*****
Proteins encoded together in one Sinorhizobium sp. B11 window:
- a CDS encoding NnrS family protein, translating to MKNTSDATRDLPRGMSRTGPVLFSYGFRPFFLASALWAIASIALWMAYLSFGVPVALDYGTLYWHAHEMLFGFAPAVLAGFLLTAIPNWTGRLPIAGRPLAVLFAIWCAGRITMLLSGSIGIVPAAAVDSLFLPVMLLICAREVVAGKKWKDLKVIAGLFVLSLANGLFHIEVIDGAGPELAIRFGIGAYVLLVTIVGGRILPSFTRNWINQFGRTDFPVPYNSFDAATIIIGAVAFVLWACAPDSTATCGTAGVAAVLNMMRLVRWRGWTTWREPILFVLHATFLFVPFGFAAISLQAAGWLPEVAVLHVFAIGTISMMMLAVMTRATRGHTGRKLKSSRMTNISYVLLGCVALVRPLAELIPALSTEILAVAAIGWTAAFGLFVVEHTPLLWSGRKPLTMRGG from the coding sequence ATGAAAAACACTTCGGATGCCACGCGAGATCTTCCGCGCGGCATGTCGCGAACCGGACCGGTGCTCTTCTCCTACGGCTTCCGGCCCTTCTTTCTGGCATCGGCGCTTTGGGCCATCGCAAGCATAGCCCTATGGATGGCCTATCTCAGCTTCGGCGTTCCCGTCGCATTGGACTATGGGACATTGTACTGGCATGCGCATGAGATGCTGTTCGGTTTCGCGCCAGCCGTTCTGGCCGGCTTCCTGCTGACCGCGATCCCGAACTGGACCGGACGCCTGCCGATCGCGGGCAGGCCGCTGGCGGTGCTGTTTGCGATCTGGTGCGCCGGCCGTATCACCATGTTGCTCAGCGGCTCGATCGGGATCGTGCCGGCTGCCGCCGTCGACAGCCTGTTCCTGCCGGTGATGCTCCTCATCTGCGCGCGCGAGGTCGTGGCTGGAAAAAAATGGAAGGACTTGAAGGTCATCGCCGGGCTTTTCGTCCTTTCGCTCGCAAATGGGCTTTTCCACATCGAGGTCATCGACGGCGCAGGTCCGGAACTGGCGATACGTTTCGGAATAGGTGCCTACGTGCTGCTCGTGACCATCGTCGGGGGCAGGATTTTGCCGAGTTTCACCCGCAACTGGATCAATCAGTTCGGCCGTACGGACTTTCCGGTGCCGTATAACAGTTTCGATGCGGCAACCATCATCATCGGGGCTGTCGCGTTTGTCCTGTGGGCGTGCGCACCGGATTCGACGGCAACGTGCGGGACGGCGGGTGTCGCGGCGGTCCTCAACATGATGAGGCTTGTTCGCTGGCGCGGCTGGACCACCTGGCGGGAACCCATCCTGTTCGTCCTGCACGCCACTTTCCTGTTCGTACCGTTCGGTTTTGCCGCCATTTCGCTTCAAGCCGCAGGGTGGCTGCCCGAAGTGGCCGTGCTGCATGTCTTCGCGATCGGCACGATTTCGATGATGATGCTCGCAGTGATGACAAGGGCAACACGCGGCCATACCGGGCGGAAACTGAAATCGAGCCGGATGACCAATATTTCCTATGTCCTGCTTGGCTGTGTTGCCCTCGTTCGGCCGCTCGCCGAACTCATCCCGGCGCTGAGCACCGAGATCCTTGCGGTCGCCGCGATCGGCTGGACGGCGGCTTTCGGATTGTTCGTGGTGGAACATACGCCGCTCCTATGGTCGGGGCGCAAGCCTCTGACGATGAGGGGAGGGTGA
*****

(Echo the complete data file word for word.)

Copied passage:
Proteins encoded together in one Sinorhizobium sp. B11 window:
- a CDS encoding NnrS family protein, translating to MKNTSDATRDLPRGMSRTGPVLFSYGFRPFFLASALWAIASIALWMAYLSFGVPVALDYGTLYWHAHEMLFGFAPAVLAGFLLTAIPNWTGRLPIAGRPLAVLFAIWCAGRITMLLSGSIGIVPAAAVDSLFLPVMLLICAREVVAGKKWKDLKVIAGLFVLSLANGLFHIEVIDGAGPELAIRFGIGAYVLLVTIVGGRILPSFTRNWINQFGRTDFPVPYNSFDAATIIIGAVAFVLWACAPDSTATCGTAGVAAVLNMMRLVRWRGWTTWREPILFVLHATFLFVPFGFAAISLQAAGWLPEVAVLHVFAIGTISMMMLAVMTRATRGHTGRKLKSSRMTNISYVLLGCVALVRPLAELIPALSTEILAVAAIGWTAAFGLFVVEHTPLLWSGRKPLTMRGG from the coding sequence ATGAAAAACACTTCGGATGCCACGCGAGATCTTCCGCGCGGCATGTCGCGAACCGGACCGGTGCTCTTCTCCTACGGCTTCCGGCCCTTCTTTCTGGCATCGGCGCTTTGGGCCATCGCAAGCATAGCCCTATGGATGGCCTATCTCAGCTTCGGCGTTCCCGTCGCATTGGACTATGGGACATTGTACTGGCATGCGCATGAGATGCTGTTCGGTTTCGCGCCAGCCGTTCTGGCCGGCTTCCTGCTGACCGCGATCCCGAACTGGACCGGACGCCTGCCGATCGCGGGCAGGCCGCTGGCGGTGCTGTTTGCGATCTGGTGCGCCGGCCGTATCACCATGTTGCTCAGCGGCTCGATCGGGATCGTGCCGGCTGCCGCCGTCGACAGCCTGTTCCTGCCGGTGATGCTCCTCATCTGCGCGCGCGAGGTCGTGGCTGGAAAAAAATGGAAGGACTTGAAGGTCATCGCCGGGCTTTTCGTCCTTTCGCTCGCAAATGGGCTTTTCCACATCGAGGTCATCGACGGCGCAGGTCCGGAACTGGCGATACGTTTCGGAATAGGTGCCTACGTGCTGCTCGTGACCATCGTCGGGGGCAGGATTTTGCCGAGTTTCACCCGCAACTGGATCAATCAGTTCGGCCGTACGGACTTTCCGGTGCCGTATAACAGTTTCGATGCGGCAACCATCATCATCGGGGCTGTCGCGTTTGTCCTGTGGGCGTGCGCACCGGATTCGACGGCAACGTGCGGGACGGCGGGTGTCGCGGCGGTCCTCAACATGATGAGGCTTGTTCGCTGGCGCGGCTGGACCACCTGGCGGGAACCCATCCTGTTCGTCCTGCACGCCACTTTCCTGTTCGTACCGTTCGGTTTTGCCGCCATTTCGCTTCAAGCCGCAGGGTGGCTGCCCGAAGTGGCCGTGCTGCATGTCTTCGCGATCGGCACGATTTCGATGATGATGCTCGCAGTGATGACAAGGGCAACACGCGGCCATACCGGGCGGAAACTGAAATCGAGCCGGATGACCAATATTTCCTATGTCCTGCTTGGCTGTGTTGCCCTCGTTCGGCCGCTCGCCGAACTCATCCCGGCGCTGAGCACCGAGATCCTTGCGGTCGCCGCGATCGGCTGGACGGCGGCTTTCGGATTGTTCGTGGTGGAACATACGCCGCTCCTATGGTCGGGGCGCAAGCCTCTGACGATGAGGGGAGGGTGA